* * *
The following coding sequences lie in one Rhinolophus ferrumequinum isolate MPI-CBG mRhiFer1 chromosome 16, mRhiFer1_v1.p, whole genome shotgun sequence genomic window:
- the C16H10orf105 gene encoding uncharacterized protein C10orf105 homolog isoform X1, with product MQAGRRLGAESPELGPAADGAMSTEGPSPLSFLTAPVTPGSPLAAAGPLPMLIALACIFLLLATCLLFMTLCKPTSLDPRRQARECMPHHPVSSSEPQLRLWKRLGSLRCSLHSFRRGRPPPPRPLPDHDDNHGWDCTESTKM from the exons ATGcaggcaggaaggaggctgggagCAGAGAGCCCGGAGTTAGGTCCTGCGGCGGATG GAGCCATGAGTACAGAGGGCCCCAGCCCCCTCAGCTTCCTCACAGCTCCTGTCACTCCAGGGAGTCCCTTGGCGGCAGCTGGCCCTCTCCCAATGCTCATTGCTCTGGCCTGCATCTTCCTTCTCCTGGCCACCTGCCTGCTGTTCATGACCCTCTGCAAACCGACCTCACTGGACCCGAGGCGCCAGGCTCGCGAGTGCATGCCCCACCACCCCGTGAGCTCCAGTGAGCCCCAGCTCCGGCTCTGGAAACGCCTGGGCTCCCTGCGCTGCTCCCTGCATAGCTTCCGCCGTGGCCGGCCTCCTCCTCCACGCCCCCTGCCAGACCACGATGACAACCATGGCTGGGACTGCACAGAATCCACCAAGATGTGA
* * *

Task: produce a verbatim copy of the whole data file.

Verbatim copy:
The following coding sequences lie in one Rhinolophus ferrumequinum isolate MPI-CBG mRhiFer1 chromosome 16, mRhiFer1_v1.p, whole genome shotgun sequence genomic window:
- the C16H10orf105 gene encoding uncharacterized protein C10orf105 homolog isoform X1, with product MQAGRRLGAESPELGPAADGAMSTEGPSPLSFLTAPVTPGSPLAAAGPLPMLIALACIFLLLATCLLFMTLCKPTSLDPRRQARECMPHHPVSSSEPQLRLWKRLGSLRCSLHSFRRGRPPPPRPLPDHDDNHGWDCTESTKM from the exons ATGcaggcaggaaggaggctgggagCAGAGAGCCCGGAGTTAGGTCCTGCGGCGGATG GAGCCATGAGTACAGAGGGCCCCAGCCCCCTCAGCTTCCTCACAGCTCCTGTCACTCCAGGGAGTCCCTTGGCGGCAGCTGGCCCTCTCCCAATGCTCATTGCTCTGGCCTGCATCTTCCTTCTCCTGGCCACCTGCCTGCTGTTCATGACCCTCTGCAAACCGACCTCACTGGACCCGAGGCGCCAGGCTCGCGAGTGCATGCCCCACCACCCCGTGAGCTCCAGTGAGCCCCAGCTCCGGCTCTGGAAACGCCTGGGCTCCCTGCGCTGCTCCCTGCATAGCTTCCGCCGTGGCCGGCCTCCTCCTCCACGCCCCCTGCCAGACCACGATGACAACCATGGCTGGGACTGCACAGAATCCACCAAGATGTGA